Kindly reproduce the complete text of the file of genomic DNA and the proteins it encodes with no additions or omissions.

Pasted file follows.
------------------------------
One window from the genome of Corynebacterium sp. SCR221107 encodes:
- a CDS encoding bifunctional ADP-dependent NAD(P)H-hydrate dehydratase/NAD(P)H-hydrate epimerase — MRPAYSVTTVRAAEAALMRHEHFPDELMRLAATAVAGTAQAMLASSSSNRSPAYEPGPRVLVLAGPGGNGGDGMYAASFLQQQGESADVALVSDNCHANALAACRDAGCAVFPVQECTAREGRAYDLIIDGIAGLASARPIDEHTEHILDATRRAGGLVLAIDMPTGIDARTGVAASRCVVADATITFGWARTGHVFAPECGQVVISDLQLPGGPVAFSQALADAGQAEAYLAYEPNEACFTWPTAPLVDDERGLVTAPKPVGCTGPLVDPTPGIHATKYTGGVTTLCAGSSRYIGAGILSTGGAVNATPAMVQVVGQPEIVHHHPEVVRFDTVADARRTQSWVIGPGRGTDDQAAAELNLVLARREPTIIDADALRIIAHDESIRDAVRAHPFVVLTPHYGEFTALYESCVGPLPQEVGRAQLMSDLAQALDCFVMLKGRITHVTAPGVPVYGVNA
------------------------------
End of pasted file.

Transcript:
One window from the genome of Corynebacterium sp. SCR221107 encodes:
- a CDS encoding bifunctional ADP-dependent NAD(P)H-hydrate dehydratase/NAD(P)H-hydrate epimerase — MRPAYSVTTVRAAEAALMRHEHFPDELMRLAATAVAGTAQAMLASSSSNRSPAYEPGPRVLVLAGPGGNGGDGMYAASFLQQQGESADVALVSDNCHANALAACRDAGCAVFPVQECTAREGRAYDLIIDGIAGLASARPIDEHTEHILDATRRAGGLVLAIDMPTGIDARTGVAASRCVVADATITFGWARTGHVFAPECGQVVISDLQLPGGPVAFSQALADAGQAEAYLAYEPNEACFTWPTAPLVDDERGLVTAPKPVGCTGPLVDPTPGIHATKYTGGVTTLCAGSSRYIGAGILSTGGAVNATPAMVQVVGQPEIVHHHPEVVRFDTVADARRTQSWVIGPGRGTDDQAAAELNLVLARREPTIIDADALRIIAHDESIRDAVRAHPFVVLTPHYGEFTALYESCVGPLPQEVGRAQLMSDLAQALDCFVMLKGRITHVTAPGVPVYGVNA